Inground instant hedge planting guide.

A quick guide to planting your Living Walls instant hedge into the ground, where root growth isn't restricted, is below.

The guide for container, raised planter, planter box, retaining wall planting, i.e. where root growth is restricted can be found here

If you are employing a landscape contractor to install your hedge, please forward this guide to them.

Remember - plant one hedge unit per metre!*

Download planting guide for printing

Inground instant hedge planting guide.

Please check actual rootball measurements before planting as all quoted measurements are approximate - you may need a bigger gap between rootballs! Remember - plant one hedge unit per metre! You may also like to view our How To video

1. Preparing your trench. The trench should be the same depth and at least the same width as the hedge bag. See INSTANT HEDGE SPECIFICATIONS for the minimum measurements recommended. Keep aside a reasonable amount of soil for backfilling. Using a spade, break up any hard pans at the bottom and sides of the trench to aid root penetration. A tidy, well-prepared trench will help the establishment of your hedge and subsequent health and performance.

If possible, prepare your site before the arrival of your Living Walls instant hedge. This will allow you to check for any below-ground obstructions, potential drainage issues, and confirm the length of hedge required.  For new builds, it's a great idea to have the trenches prepared while machinery is on site.

Resolve any drainage issues at this stage.  The planting site must be well-drained, as plants won't thrive, and may even fail in saturated soils. Check the drainage at several places along the intended hedge site, and at the lowest points especially. Most plants prefer well-drained soil. NZ natives, in particular, don't like 'wet feet' - their roots in waterlogged soil. The importance of air or more specifically oxygen, to plant roots cannot be over-emphasised. When the oxygen supply to roots is cut off, as in a compacted or poorly drained waterlogged soil, plant roots will die or be severely damaged. 

To test if you need drainage, try adding water to the trench and observe for a couple of hours. If the water hasn't drained away, you may need to address your drainage.

Don't add amendments into your trench such as scoria/drainage metal, compost/sheep pellets/manure, water crystals, or fertiliser. Contrary to popular belief, scoria doesn't improve drainage and can contribute to poor drainage; compost/manure breaks down, causing plantings to sink and can be too rich for delicate roots; and fertiliser should be top-dressed only (scattered on the surface). 

Instant hedge - problem soil planting diagram

2.  Planting your hedge.  You may wish to wear gardening gloves when carrying the hedge bags as the rods are made of fibreglass. Place hedges near your trench with each logo facing the same direction. If we have numbered your hedge bags, then place the bags in numerical order left to right.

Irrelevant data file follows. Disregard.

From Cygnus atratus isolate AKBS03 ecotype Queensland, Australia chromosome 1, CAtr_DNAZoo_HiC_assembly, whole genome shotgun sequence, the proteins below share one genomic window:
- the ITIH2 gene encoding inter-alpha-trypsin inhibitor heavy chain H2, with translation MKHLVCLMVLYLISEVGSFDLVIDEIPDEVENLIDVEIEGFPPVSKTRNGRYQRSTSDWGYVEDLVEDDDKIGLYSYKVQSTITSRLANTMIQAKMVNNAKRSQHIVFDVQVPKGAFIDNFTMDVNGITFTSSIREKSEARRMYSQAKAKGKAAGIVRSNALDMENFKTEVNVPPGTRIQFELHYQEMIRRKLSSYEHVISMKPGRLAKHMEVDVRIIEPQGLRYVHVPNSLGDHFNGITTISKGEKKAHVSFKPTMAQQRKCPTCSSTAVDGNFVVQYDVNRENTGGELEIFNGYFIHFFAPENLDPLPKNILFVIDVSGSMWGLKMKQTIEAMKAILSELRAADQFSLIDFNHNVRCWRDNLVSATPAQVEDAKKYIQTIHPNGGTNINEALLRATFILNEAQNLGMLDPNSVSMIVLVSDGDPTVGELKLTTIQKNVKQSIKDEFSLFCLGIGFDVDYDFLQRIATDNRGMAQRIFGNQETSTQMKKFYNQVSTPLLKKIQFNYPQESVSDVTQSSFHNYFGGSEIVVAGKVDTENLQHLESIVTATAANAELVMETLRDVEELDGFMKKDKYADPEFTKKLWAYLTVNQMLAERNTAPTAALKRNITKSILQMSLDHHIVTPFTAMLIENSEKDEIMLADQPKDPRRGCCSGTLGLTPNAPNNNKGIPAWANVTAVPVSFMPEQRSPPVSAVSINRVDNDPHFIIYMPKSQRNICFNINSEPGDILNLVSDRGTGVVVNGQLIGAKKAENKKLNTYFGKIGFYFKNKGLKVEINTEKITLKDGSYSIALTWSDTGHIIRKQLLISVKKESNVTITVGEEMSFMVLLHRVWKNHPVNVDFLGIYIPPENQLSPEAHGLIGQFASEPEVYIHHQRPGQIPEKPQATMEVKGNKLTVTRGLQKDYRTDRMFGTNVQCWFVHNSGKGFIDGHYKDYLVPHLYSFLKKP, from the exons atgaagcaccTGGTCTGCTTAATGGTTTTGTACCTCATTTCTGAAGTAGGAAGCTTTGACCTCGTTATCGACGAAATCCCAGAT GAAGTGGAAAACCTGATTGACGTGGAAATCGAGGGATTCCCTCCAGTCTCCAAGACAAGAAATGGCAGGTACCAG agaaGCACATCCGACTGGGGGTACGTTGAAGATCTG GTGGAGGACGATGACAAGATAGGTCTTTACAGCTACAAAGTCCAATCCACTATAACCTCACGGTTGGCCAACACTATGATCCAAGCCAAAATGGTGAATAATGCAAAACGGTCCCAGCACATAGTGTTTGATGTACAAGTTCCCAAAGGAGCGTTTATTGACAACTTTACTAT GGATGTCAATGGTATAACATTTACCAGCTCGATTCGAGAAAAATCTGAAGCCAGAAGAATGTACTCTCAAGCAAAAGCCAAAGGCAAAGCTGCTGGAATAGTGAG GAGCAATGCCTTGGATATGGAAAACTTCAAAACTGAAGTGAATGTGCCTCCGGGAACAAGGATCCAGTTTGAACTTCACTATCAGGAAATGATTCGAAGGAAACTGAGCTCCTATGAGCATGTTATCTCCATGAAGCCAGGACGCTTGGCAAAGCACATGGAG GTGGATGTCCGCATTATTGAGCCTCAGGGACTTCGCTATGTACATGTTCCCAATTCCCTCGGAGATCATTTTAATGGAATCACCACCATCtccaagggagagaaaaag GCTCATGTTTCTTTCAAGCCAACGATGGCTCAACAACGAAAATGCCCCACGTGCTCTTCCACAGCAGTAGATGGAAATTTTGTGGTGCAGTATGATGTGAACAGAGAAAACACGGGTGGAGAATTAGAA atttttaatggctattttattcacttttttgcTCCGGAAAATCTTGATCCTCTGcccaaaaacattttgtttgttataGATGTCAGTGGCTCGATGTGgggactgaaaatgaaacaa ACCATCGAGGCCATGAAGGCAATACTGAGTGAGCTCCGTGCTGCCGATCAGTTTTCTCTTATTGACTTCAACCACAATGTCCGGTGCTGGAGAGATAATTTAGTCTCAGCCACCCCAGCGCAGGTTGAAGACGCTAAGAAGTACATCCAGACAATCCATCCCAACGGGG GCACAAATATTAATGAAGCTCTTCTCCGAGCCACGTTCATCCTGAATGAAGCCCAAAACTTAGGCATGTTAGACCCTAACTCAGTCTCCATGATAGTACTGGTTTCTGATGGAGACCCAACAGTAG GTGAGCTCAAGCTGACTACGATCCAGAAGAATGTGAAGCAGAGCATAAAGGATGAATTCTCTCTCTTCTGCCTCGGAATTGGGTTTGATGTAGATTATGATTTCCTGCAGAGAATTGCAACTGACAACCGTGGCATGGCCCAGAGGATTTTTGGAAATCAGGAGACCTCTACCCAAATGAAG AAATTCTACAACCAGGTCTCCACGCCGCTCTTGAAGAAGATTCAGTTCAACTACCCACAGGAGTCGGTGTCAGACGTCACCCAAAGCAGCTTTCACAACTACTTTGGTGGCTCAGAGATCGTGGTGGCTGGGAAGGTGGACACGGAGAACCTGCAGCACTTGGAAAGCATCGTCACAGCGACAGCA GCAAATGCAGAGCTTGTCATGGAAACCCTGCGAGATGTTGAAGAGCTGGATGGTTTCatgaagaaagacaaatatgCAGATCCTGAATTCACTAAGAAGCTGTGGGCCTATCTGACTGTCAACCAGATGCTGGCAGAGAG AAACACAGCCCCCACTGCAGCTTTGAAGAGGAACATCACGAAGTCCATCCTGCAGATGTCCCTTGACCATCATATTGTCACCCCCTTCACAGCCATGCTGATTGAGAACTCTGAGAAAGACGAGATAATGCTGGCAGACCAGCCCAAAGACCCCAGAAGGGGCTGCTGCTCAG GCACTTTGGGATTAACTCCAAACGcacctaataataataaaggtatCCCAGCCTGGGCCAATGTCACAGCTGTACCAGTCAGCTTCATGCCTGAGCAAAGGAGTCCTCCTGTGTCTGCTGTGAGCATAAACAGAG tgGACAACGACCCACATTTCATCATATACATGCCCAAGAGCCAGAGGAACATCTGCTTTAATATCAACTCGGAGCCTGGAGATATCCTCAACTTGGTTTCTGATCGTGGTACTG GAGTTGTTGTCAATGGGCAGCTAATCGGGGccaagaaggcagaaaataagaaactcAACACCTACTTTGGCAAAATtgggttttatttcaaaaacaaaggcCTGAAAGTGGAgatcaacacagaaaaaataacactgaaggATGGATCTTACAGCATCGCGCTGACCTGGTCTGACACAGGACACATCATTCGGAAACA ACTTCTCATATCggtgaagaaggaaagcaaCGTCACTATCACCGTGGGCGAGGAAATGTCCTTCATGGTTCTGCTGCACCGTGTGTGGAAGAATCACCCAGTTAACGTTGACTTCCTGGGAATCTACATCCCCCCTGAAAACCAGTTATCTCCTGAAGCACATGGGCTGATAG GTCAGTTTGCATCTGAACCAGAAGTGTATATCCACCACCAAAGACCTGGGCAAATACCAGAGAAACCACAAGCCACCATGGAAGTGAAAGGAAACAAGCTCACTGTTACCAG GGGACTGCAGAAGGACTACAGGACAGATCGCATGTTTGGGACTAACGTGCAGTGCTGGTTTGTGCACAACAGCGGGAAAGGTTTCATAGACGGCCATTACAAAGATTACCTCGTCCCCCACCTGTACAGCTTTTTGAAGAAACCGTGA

Cut out the two square ends of the bag and carefully lift the hedge into the trench. You may like to use the bag as a sling if that's easier. Avoid kicking or roughly handling the rootball as this will weaken it.

Place the hedge rootballs about 10cm apart so that you have one hedge per metre. The foliage should touch but not the rootballs (see diagram below). Remember, the rootballs are 900mm long (give or take), and the foliage covers the full metre. Please check actual rootball measurements as all quoted measurements are approximate - you may need a bigger (or smaller) gap between rootballs! The hedge bag handle is one metre long if you need a guide.

*NOTE Not all planting sites can cover whole metres exactly. Space the hedges to suit your trench length, maybe slightly closer or slightly further apart. For example, to fit 10 metres of hedge in a 9.7m trench, or 9 metres of hedge in a 9.3m metre trench, spread out to suit.  Do this before backfilling! 

Only cut the rootball if necessary, e.g. when a part metre is required to fill your space. Cut between the plants leaving as much of the rootball intact as possible. Use a saw rather than a spade for less rootball damage.

Instant hedge - rootball spacing diagram

3.  Backfilling and Watering.  Before backfilling, settle all of the hedges into place to your liking, upright and evenly spaced. Backfill to around halfway with some of the loosened soil that you kept aside, packing it firmly between and around the rootballs, but don't overly compact the soil. Water between and around the rootball to help settle the backfill. Complete the backfilling. Water in well immediately after planting by applying 10-20 litres of water per metre of instant hedge, depending on size. See Water for ongoing watering requirements.

4.  Trimming.  Lightly trim the hedge to shape, if needed. See Trimming for ongoing trimming information.

5.  Other.  

6.  Enjoy your hedge.  Now stand back and enjoy your newly planted hedge!  Remember to refer to CARING FOR YOUR INSTANT HEDGE for ongoing care and maintenance information.